“I think that’s fair,” Hullum says when I ask him if his goal is to rival HBO. “We have these bigger, more ambitious goals and projects and series that we want to do, and those are primarily going to end up behind our subscription service, so that will very much be like an HBO model. I think we could very easily look like HBO, but for the millennial audience. This is the audience that we want to serve, and we feel really passionate about storytelling in this space–and there’s not really anybody else doing it. Our audience has always said to us that they want more premium stuff, and we feel like now we’ve really got the tools and the capabilities to bring that to fruition, so by God, we’re going to do it.”

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Putting It All Together

Here’s a luxury you get if you’re a first-time feature filmmaker who also happens to run a full production studio–when you’re envisioning the FX-heavy scenes and multiple shots you’re going to need, you can just walk over to the animation department, and have them make you some killer storyboards.

“I used several animators from here to do all of the previews. Three or four of them were complex action scenes in the movie, and I kept thinking–this is going to be a big crew, the biggest crew I’ve ever worked with, and we’ll be shooting at night. It’s going to be hard. I don’t want to take too much time explaining that I need this shot, then this shot, then this shot, then this shot,” Hullum recalls. “So we just made animated versions of all of it, because I had an animation team right there. I spent like two months with those guys, just making animated versions of all of the really big, difficult-to-choreograph action scenes, and that’s what enabled us to shoot this in the amount of time that we did. It was like forty days for our total shoot time. With the amount of action and stunts we have in this movie, it really should have been more like eighty.”

That’s the sort of thing that Rooster Teeth can do that few filmmakers–anywhere in the world, working at any level–can get away with. How many directors can just reassign a portion of their animation department to creating mock-ups of the shots he’s going to need to reduce shooting time?

How many, for that matter, can just expand into another building in the pre-fab studio they rent space in from the local Linklater-led film society, when they have an idea that requires more room? Or can say, “we have this new idea for a movie, and even though we’ve never made a movie before, we think you’re gonna love it” and end up with nearly two and a half million dollars to play with? And that, ultimately, is what makes Rooster Teeth so unique: Because they’re a massive, entity that, in terms of audience numbers for original, premium content, deserves to be in the conversation with HBO Now or Amazon Prime, if not Netflix, but they’re also an operation where the people at the top are also the top people making creative decisions, and they’ve never disappointed their audience with those decisions–they’re not playing with house money, but they’re definitely riding an unprecedented hot streak that’s more than a decade deep at this point.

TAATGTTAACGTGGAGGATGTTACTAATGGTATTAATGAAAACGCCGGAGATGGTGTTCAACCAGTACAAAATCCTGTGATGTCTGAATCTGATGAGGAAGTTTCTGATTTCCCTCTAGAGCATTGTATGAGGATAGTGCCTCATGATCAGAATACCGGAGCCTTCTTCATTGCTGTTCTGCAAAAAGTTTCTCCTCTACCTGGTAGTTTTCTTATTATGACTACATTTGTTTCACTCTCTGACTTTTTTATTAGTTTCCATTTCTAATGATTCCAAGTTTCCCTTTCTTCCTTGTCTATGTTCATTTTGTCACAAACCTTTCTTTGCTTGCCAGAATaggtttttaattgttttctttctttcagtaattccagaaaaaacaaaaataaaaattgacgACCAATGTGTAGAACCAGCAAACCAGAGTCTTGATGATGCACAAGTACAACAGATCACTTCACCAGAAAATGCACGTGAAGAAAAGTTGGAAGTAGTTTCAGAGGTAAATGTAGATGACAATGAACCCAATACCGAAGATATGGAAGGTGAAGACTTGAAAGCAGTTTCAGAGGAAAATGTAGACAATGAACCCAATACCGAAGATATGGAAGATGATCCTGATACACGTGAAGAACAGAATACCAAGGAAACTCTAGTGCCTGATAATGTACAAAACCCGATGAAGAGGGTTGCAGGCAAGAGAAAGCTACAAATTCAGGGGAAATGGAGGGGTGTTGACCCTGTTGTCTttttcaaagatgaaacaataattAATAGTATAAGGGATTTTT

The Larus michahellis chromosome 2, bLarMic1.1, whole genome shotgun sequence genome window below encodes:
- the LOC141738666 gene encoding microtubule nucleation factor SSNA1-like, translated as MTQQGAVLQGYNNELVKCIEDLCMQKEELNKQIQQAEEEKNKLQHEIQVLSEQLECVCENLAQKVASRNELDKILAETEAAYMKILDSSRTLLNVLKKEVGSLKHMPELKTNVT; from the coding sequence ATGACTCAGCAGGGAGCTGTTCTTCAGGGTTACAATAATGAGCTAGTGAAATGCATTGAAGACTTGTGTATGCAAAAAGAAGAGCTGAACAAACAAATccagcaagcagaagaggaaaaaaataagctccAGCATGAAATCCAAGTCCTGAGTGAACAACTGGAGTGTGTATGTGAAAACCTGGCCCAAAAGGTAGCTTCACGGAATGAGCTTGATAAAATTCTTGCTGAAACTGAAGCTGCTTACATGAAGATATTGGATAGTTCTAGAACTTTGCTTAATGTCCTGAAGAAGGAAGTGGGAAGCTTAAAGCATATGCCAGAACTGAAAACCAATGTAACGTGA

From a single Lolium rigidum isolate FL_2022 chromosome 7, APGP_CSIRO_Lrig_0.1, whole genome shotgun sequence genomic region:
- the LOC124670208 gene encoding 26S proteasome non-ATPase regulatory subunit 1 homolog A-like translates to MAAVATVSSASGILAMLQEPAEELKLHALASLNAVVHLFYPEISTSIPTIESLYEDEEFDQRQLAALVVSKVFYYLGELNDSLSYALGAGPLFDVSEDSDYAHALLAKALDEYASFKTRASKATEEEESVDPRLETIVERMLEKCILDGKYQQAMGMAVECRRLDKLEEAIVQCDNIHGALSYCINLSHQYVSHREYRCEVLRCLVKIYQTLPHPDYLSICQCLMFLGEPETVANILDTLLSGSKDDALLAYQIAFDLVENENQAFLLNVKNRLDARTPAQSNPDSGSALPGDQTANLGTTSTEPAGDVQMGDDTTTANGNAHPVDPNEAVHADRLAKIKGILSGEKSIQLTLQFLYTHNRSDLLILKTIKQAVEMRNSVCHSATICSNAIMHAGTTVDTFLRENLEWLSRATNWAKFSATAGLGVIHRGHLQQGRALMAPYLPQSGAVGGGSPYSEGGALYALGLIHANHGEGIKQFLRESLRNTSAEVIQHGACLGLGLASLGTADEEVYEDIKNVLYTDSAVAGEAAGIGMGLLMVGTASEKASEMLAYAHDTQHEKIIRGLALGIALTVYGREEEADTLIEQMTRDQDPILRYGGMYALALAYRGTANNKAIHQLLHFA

Before long–probably around the next RTX, but who can say for sure–that’ll result in yet another attempt at breaking new ground from Rooster Teeth. They’ve got animation down, both original and Machinima-based video game adaptations. They’ve got live-action comedy figured out in a way that delights their subscribers, and it seems highly unlikely that their cinematic ambitions are going to stop at Lazer Team. But they’re also looking at that signpost of cultural cache–the prestige TV drama–for their next project.

“Probably the most hotly anticipated show we have is called Day 5. This is one that we’ve talked about with the audience before, and we actually shot a pilot for it that we haven’t released–we just did it internally,” Hullum says. Day 5 is very much of a kind with what you might find on SyFy or Amazon Prime at this point: “It’s a drama about a world in which there’s an event one night at 3am, and everyone who’s asleep dies. And then everyone who falls asleep after that point dies. So the survivors are the outcasts of society–the insomniacs, or working the graveyard shift, or the ne’er-do-wells doing something after hours, and everybody’s trying to stay alive long enough to figure out what happened, so they can save themselves.”

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True to its name, Day 5 picks up on the fifth day of the apocalypse, and is told through both flashbacks and a frenetic forward-moving story–Hullum describes it as “a 24 meets Lost vibe”–that’ll air in a first season of six to ten thirty-minute episodes next year.

Hullum and Rooster Teeth develop material with a lot of confidence, and the odds are that the same audience who like their jokes in Lazer Team and their anime adventure in RWBY will probably also like their prestige drama in Day 5, too. At the very least, they’ll be on board to see what they come up with. And Hullum, for his part, recognizes what an opportunity that presents.

“I hope that we don’t ever take the audience for granted. They’ve been extremely supportive, and the thing that they’ve shown time and again is that we we do bigger or more ambitious things, they reward us for it. I think the only times where we’ve been out of sync with our audience is in not pushing ourselves,” Hullum says. “There’s a Henry Ford quote that I like a lot. He says, ‘If I had given people what they wanted, I would have made a faster horse.’ You have to evolve it. You have to see what it is people are asking for, and also read between the lines on that. There’s always another way we can evolve.”

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About the author

Dan Solomon lives in Austin with his wife and his dog. He's written about music for MTV and Spin, sports for Sports Illustrated, and pop culture for Vulture and the AV Club